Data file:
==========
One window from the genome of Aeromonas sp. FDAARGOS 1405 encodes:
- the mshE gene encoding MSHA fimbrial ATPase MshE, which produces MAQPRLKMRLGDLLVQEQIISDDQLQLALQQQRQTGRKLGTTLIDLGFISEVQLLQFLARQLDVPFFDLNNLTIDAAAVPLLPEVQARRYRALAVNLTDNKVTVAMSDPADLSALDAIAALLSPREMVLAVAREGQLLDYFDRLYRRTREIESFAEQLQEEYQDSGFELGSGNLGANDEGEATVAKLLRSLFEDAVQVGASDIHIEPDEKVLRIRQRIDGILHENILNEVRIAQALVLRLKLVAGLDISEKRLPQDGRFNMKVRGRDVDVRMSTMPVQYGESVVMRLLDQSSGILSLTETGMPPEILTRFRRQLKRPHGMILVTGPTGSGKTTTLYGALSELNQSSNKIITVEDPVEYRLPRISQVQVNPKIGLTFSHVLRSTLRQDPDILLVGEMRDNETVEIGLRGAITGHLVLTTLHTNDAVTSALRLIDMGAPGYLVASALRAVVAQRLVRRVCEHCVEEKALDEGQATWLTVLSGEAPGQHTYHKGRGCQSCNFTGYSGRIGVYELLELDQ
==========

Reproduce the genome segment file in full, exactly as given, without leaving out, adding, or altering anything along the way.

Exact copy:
One window from the genome of Aeromonas sp. FDAARGOS 1405 encodes:
- the mshE gene encoding MSHA fimbrial ATPase MshE, which produces MAQPRLKMRLGDLLVQEQIISDDQLQLALQQQRQTGRKLGTTLIDLGFISEVQLLQFLARQLDVPFFDLNNLTIDAAAVPLLPEVQARRYRALAVNLTDNKVTVAMSDPADLSALDAIAALLSPREMVLAVAREGQLLDYFDRLYRRTREIESFAEQLQEEYQDSGFELGSGNLGANDEGEATVAKLLRSLFEDAVQVGASDIHIEPDEKVLRIRQRIDGILHENILNEVRIAQALVLRLKLVAGLDISEKRLPQDGRFNMKVRGRDVDVRMSTMPVQYGESVVMRLLDQSSGILSLTETGMPPEILTRFRRQLKRPHGMILVTGPTGSGKTTTLYGALSELNQSSNKIITVEDPVEYRLPRISQVQVNPKIGLTFSHVLRSTLRQDPDILLVGEMRDNETVEIGLRGAITGHLVLTTLHTNDAVTSALRLIDMGAPGYLVASALRAVVAQRLVRRVCEHCVEEKALDEGQATWLTVLSGEAPGQHTYHKGRGCQSCNFTGYSGRIGVYELLELDQ